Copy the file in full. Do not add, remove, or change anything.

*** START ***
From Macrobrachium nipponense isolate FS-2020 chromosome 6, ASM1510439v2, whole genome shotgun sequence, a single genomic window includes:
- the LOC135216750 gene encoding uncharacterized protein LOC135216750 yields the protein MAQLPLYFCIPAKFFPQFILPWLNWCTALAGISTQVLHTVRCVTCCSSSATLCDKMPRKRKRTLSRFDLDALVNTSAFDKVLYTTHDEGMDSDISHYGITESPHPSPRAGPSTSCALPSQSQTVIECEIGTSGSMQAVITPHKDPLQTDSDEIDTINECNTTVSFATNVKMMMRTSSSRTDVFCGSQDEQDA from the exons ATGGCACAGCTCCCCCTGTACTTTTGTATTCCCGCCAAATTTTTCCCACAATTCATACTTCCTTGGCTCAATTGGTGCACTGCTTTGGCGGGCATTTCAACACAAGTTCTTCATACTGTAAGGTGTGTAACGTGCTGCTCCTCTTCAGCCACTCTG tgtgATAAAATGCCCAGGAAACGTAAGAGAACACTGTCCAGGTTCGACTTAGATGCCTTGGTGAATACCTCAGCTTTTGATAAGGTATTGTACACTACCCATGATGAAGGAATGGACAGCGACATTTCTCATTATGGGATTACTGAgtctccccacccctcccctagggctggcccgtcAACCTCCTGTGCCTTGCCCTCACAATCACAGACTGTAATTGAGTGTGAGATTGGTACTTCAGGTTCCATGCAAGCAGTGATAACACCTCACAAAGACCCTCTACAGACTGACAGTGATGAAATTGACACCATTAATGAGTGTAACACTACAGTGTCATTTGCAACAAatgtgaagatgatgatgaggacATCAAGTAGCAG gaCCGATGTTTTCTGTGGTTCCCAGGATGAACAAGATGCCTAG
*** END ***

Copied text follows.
From Macrobrachium nipponense isolate FS-2020 chromosome 6, ASM1510439v2, whole genome shotgun sequence, a single genomic window includes:
- the LOC135216750 gene encoding uncharacterized protein LOC135216750 yields the protein MAQLPLYFCIPAKFFPQFILPWLNWCTALAGISTQVLHTVRCVTCCSSSATLCDKMPRKRKRTLSRFDLDALVNTSAFDKVLYTTHDEGMDSDISHYGITESPHPSPRAGPSTSCALPSQSQTVIECEIGTSGSMQAVITPHKDPLQTDSDEIDTINECNTTVSFATNVKMMMRTSSSRTDVFCGSQDEQDA from the exons ATGGCACAGCTCCCCCTGTACTTTTGTATTCCCGCCAAATTTTTCCCACAATTCATACTTCCTTGGCTCAATTGGTGCACTGCTTTGGCGGGCATTTCAACACAAGTTCTTCATACTGTAAGGTGTGTAACGTGCTGCTCCTCTTCAGCCACTCTG tgtgATAAAATGCCCAGGAAACGTAAGAGAACACTGTCCAGGTTCGACTTAGATGCCTTGGTGAATACCTCAGCTTTTGATAAGGTATTGTACACTACCCATGATGAAGGAATGGACAGCGACATTTCTCATTATGGGATTACTGAgtctccccacccctcccctagggctggcccgtcAACCTCCTGTGCCTTGCCCTCACAATCACAGACTGTAATTGAGTGTGAGATTGGTACTTCAGGTTCCATGCAAGCAGTGATAACACCTCACAAAGACCCTCTACAGACTGACAGTGATGAAATTGACACCATTAATGAGTGTAACACTACAGTGTCATTTGCAACAAatgtgaagatgatgatgaggacATCAAGTAGCAG gaCCGATGTTTTCTGTGGTTCCCAGGATGAACAAGATGCCTAG